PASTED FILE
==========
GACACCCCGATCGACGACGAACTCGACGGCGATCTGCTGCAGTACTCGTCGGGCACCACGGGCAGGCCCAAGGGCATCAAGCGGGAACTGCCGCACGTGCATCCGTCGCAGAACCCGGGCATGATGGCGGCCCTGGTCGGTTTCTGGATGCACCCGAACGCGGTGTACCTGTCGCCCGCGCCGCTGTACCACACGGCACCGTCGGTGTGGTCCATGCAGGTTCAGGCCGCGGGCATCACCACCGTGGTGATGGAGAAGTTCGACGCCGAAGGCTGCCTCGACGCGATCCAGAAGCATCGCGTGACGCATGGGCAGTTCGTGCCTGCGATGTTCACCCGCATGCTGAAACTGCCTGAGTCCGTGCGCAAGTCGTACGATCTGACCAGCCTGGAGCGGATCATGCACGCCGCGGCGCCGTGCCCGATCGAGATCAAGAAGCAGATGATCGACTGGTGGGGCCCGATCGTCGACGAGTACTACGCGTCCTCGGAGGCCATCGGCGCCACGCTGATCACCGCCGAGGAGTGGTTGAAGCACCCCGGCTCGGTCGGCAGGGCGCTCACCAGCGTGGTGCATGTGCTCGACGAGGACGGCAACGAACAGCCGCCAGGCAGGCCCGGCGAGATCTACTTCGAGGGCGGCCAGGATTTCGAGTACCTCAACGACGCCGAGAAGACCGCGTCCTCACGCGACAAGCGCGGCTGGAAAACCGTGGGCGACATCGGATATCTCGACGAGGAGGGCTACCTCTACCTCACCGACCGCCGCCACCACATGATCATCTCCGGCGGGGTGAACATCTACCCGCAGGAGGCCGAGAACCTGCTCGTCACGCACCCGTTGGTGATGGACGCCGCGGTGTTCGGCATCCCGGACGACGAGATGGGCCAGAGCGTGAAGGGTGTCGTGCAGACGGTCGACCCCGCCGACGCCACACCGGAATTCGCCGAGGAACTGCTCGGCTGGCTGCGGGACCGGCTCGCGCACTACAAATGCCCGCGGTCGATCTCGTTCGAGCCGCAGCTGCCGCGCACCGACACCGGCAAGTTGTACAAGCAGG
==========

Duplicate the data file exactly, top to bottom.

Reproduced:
GACACCCCGATCGACGACGAACTCGACGGCGATCTGCTGCAGTACTCGTCGGGCACCACGGGCAGGCCCAAGGGCATCAAGCGGGAACTGCCGCACGTGCATCCGTCGCAGAACCCGGGCATGATGGCGGCCCTGGTCGGTTTCTGGATGCACCCGAACGCGGTGTACCTGTCGCCCGCGCCGCTGTACCACACGGCACCGTCGGTGTGGTCCATGCAGGTTCAGGCCGCGGGCATCACCACCGTGGTGATGGAGAAGTTCGACGCCGAAGGCTGCCTCGACGCGATCCAGAAGCATCGCGTGACGCATGGGCAGTTCGTGCCTGCGATGTTCACCCGCATGCTGAAACTGCCTGAGTCCGTGCGCAAGTCGTACGATCTGACCAGCCTGGAGCGGATCATGCACGCCGCGGCGCCGTGCCCGATCGAGATCAAGAAGCAGATGATCGACTGGTGGGGCCCGATCGTCGACGAGTACTACGCGTCCTCGGAGGCCATCGGCGCCACGCTGATCACCGCCGAGGAGTGGTTGAAGCACCCCGGCTCGGTCGGCAGGGCGCTCACCAGCGTGGTGCATGTGCTCGACGAGGACGGCAACGAACAGCCGCCAGGCAGGCCCGGCGAGATCTACTTCGAGGGCGGCCAGGATTTCGAGTACCTCAACGACGCCGAGAAGACCGCGTCCTCACGCGACAAGCGCGGCTGGAAAACCGTGGGCGACATCGGATATCTCGACGAGGAGGGCTACCTCTACCTCACCGACCGCCGCCACCACATGATCATCTCCGGCGGGGTGAACATCTACCCGCAGGAGGCCGAGAACCTGCTCGTCACGCACCCGTTGGTGATGGACGCCGCGGTGTTCGGCATCCCGGACGACGAGATGGGCCAGAGCGTGAAGGGTGTCGTGCAGACGGTCGACCCCGCCGACGCCACACCGGAATTCGCCGAGGAACTGCTCGGCTGGCTGCGGGACCGGCTCGCGCACTACAAATGCCCGCGGTCGATCTCGTTCGAGCCGCAGCTGCCGCGCACCGACACCGGCAAGTTGTACAAGCAGG